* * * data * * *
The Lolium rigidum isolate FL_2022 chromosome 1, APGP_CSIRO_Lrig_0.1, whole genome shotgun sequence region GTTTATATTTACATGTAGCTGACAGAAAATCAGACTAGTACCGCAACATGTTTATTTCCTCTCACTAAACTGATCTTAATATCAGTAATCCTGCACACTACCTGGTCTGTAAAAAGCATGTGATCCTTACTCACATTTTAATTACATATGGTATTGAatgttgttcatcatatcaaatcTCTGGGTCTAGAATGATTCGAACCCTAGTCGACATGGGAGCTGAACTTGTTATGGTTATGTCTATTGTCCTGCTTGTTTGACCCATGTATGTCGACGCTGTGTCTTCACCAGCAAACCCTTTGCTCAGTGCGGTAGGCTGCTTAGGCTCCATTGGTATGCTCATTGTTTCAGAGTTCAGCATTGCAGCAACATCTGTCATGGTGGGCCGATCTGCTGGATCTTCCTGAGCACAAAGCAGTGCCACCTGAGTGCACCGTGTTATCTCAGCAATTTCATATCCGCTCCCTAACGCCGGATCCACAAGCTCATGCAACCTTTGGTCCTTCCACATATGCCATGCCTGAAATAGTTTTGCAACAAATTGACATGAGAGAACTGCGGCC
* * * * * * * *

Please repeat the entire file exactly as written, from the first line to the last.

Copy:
The Lolium rigidum isolate FL_2022 chromosome 1, APGP_CSIRO_Lrig_0.1, whole genome shotgun sequence region GTTTATATTTACATGTAGCTGACAGAAAATCAGACTAGTACCGCAACATGTTTATTTCCTCTCACTAAACTGATCTTAATATCAGTAATCCTGCACACTACCTGGTCTGTAAAAAGCATGTGATCCTTACTCACATTTTAATTACATATGGTATTGAatgttgttcatcatatcaaatcTCTGGGTCTAGAATGATTCGAACCCTAGTCGACATGGGAGCTGAACTTGTTATGGTTATGTCTATTGTCCTGCTTGTTTGACCCATGTATGTCGACGCTGTGTCTTCACCAGCAAACCCTTTGCTCAGTGCGGTAGGCTGCTTAGGCTCCATTGGTATGCTCATTGTTTCAGAGTTCAGCATTGCAGCAACATCTGTCATGGTGGGCCGATCTGCTGGATCTTCCTGAGCACAAAGCAGTGCCACCTGAGTGCACCGTGTTATCTCAGCAATTTCATATCCGCTCCCTAACGCCGGATCCACAAGCTCATGCAACCTTTGGTCCTTCCACATATGCCATGCCTGAAATAGTTTTGCAACAAATTGACATGAGAGAACTGCGGCC